Every culture in the world got a traditional food to its name. This does not leave out the Maasai, an ethnic and tribal group that live in the savannas of East Africa covering the Kenya-Tanzania border. The Maasai community are nomadic in nature and their food revolves around cattle.

This may be a little surprising to you as it was to me. The Maasai diet revolves around cattle and relies mostly on cow’s milk and blood. Cattle is of very high value to the Maasai. The size of your herd shows your status in the community, so accumulating cattle (rather than consuming) is part of the Maasai lifestyle. Cow is rarely slaughtered or eaten, reason they milk and drain their blood. They slaughter cow only for special occasions.


Maasai Herdsman

From the look of things, this practice has led to them having cow’s milk and blood as their main diet. Milk plays an important role in the Maasai food culture. Milk is taken in different forms – drunk raw, soured, in tea or made into butter. Sour milk is stored in a special container called Ingri. They use milk to make butter which is given to infants and expecting or breastfeeding mothers. Raw, fresh or soured milk is taken regularly and can be consumed by Maasais of any age. The Maasai don’t add sugar in their milk, rather they add natural honey.

Read Also: Discover Africa: Beautiful Kenya, Land of the Lion King

It should be noted that fish, chicken, wild game (except ) and salt are forbidden. Their source of salt is from blood which they tap warm from the cow’s throat. The blood is drank warm or coagulated. It could also be mixed with fresh or soured milk. The blood-milk mixture is usually used as a drink for rituals during special events or given to those who are sick. Cow blood is also drank when a woman gives birth, recovering from an accident and after excision and circumcision. When the cow is slaughtered for a special ceremony blood is preserved for the elders to take and bless the event. They have a special way of harvesting blood from cow without killing it. They cut the jugular artery of the cow letting blood to flow to a level where it doesn’t kill the animal. They eat beef (roasted and boiled), mutton and goat. The men usually sit together to eat the best part of the cooked meat while the women and children eat the marginal cuts separately.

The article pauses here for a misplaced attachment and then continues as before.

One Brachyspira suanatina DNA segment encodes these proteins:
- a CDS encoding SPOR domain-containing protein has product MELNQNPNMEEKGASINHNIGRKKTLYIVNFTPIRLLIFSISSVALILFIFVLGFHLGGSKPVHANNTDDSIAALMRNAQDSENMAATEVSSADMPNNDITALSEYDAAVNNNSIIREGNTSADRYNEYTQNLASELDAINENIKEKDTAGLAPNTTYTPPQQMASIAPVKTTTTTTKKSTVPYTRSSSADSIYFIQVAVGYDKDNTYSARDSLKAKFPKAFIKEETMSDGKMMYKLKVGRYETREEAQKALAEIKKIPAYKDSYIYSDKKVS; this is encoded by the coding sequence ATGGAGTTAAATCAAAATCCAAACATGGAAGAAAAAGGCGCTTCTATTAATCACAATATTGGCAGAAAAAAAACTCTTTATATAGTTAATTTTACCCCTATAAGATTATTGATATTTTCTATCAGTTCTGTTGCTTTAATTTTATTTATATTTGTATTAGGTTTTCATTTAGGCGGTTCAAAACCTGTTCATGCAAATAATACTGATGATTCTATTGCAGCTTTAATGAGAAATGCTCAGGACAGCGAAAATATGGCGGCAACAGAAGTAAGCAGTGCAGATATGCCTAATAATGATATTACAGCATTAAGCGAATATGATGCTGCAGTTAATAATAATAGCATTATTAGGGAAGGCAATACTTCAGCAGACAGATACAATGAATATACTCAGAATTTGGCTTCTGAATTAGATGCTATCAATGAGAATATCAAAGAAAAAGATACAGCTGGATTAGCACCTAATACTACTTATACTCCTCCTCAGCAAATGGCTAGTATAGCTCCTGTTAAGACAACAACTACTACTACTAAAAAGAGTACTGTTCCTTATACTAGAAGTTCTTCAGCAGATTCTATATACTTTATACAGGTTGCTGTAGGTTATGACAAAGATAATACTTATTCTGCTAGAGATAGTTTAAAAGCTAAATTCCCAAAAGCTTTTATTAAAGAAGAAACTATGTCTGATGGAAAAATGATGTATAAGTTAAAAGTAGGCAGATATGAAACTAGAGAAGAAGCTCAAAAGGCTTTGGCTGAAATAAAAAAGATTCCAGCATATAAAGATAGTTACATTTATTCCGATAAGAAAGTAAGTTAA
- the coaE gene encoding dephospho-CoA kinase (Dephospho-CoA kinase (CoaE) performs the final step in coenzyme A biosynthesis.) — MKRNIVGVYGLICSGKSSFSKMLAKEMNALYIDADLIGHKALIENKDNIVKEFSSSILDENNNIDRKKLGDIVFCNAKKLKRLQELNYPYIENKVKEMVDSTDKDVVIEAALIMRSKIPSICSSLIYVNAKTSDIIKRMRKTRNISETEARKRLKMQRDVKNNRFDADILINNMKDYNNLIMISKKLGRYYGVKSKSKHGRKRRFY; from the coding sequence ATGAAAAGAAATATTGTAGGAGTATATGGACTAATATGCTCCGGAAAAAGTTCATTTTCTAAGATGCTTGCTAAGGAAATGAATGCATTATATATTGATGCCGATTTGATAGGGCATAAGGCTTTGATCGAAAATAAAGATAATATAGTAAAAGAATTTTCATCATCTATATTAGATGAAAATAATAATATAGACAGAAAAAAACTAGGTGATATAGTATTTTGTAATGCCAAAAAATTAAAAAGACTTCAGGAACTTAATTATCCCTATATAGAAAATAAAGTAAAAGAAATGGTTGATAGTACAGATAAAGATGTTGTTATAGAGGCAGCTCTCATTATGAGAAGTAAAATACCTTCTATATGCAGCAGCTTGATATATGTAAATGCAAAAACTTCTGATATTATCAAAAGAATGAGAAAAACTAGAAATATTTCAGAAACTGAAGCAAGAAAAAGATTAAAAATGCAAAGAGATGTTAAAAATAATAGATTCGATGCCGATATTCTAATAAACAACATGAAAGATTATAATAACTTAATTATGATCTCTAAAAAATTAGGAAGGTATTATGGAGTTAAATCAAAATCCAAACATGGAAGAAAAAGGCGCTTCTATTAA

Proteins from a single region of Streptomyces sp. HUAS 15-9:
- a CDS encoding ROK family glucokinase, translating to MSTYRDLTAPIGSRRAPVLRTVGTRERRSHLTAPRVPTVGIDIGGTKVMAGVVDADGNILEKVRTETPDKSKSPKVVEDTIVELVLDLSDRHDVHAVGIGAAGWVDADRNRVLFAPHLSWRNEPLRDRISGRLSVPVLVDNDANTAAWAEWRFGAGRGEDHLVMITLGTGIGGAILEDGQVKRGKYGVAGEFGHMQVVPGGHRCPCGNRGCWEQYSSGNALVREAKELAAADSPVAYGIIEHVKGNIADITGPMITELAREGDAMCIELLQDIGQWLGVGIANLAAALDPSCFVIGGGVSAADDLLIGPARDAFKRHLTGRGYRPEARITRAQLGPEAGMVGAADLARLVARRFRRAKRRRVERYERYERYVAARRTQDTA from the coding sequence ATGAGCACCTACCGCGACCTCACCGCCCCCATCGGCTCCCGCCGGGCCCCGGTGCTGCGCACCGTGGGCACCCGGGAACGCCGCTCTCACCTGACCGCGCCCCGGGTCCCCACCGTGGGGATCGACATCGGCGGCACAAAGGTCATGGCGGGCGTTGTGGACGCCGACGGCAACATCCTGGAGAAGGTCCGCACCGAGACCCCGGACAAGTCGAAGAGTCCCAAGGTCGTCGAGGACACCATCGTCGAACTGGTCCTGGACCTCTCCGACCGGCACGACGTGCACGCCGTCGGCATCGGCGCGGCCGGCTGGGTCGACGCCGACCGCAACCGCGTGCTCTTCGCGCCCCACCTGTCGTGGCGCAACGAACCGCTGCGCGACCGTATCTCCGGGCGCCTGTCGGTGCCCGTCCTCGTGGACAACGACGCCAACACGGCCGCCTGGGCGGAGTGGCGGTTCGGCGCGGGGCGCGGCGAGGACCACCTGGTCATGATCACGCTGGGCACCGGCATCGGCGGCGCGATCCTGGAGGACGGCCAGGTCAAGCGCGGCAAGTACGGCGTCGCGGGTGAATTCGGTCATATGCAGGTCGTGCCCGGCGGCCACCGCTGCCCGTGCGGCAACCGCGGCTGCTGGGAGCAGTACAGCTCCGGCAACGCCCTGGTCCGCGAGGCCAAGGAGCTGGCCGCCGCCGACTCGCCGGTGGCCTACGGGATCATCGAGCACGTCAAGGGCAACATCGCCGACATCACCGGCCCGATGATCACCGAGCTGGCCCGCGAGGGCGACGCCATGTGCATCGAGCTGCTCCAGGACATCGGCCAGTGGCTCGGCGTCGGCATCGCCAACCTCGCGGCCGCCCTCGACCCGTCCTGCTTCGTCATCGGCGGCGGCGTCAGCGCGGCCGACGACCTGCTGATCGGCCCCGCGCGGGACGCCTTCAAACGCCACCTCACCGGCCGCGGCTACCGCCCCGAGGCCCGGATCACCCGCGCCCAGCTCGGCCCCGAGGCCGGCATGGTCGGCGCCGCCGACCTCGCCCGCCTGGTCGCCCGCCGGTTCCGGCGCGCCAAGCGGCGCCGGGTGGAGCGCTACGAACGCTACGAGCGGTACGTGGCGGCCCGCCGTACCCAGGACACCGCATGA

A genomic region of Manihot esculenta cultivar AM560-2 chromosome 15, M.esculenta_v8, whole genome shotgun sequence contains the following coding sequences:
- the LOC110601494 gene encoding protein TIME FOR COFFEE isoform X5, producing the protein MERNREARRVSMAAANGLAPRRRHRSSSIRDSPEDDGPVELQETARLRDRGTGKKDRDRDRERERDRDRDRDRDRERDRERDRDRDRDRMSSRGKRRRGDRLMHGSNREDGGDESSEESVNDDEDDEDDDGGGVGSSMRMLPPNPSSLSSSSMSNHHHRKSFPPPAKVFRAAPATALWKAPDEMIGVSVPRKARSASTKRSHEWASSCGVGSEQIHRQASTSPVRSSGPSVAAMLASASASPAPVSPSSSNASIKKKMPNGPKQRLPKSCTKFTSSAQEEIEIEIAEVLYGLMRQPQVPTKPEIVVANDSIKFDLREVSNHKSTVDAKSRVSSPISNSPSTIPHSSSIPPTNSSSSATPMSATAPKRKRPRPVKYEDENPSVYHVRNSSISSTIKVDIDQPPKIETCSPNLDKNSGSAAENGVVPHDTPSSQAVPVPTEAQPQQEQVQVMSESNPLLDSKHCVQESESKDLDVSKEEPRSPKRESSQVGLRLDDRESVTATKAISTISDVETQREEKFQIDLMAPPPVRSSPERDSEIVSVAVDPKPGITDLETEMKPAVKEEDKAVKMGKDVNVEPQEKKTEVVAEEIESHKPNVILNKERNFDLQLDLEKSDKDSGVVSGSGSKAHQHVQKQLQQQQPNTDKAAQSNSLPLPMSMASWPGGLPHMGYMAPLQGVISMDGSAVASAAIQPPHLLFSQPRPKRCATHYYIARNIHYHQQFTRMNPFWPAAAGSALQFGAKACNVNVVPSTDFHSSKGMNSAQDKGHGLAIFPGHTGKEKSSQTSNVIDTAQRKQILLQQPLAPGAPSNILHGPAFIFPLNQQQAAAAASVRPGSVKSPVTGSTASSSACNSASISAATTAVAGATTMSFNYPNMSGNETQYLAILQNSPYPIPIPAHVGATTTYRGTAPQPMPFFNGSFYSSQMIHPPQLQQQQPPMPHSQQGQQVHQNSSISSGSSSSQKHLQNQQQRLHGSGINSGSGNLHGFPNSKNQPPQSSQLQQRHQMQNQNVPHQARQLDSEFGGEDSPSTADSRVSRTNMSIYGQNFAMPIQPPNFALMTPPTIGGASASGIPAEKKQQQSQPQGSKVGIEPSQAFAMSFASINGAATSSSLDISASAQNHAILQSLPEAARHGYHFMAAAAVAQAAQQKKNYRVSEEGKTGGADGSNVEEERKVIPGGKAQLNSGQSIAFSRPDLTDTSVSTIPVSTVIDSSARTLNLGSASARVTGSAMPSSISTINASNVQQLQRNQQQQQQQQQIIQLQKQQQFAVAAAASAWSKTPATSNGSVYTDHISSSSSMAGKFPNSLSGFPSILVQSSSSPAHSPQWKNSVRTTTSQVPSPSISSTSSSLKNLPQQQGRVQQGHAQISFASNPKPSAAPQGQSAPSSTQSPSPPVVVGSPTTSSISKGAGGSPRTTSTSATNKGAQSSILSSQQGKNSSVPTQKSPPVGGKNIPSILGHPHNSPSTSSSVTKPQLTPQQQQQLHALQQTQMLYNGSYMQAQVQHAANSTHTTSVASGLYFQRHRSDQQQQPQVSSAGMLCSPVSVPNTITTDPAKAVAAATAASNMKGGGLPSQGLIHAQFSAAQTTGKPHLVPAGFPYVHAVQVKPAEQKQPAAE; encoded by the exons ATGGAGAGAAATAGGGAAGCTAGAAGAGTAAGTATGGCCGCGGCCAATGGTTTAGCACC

It may sound weird that the Maasai diet is made primarily of animal proteins. However, the Maasai that live on this traditional diet are very healthy. Research as far back as the 1930s suggest that Maasai tribesmen showed no symptoms or signs of any heart disease with their level of cholesterol half as high as that of an average American. Some researchers came with the conclusion that their traditional diet may have brought about a localized evolution in them. This has made their system process animal fats. Using honey instead of a sugar can reduce the risks of having certain disease, a practice which may have contributed to their good health.


Maasai – Kenya

From the above, you would notice that blood and milk are the principal diets of the Maasai even though it is not the only thing they eat. Other basic foods in addition to milk and blood are honey, tubers, fat, tree barks or foraged plants which are usually used to make soups. They have also started supplementing their meals with grains. An example is the ugali, which is a thick porridge made from maize and served with milk. Ugali is a staple food widely consumed in Tanzania.

They use roots and bark of Nilotic Acacia in cooking various types of soups. What is left of it is boied and drank. Even though it has a bitter flavor, it has highly effective healing properties. It is used as a remedy for dysentery as well as for the treatment of skin injuries.

Read Also: Tourist Tax In Cameroon

The Maasai most often eat two meals a day – morning and at night. They can drink as much milk as they want and supplement it with meat and bark soup. The old people and children may have corn-meal or rice and drink tea (with sugar). A rare cultural practice is that men are prohibited from eating meat that has come in contact with women or prepared by an uncircumcised boy.

Source(s): Exploring Africa, Every Culture, Thomson Safaris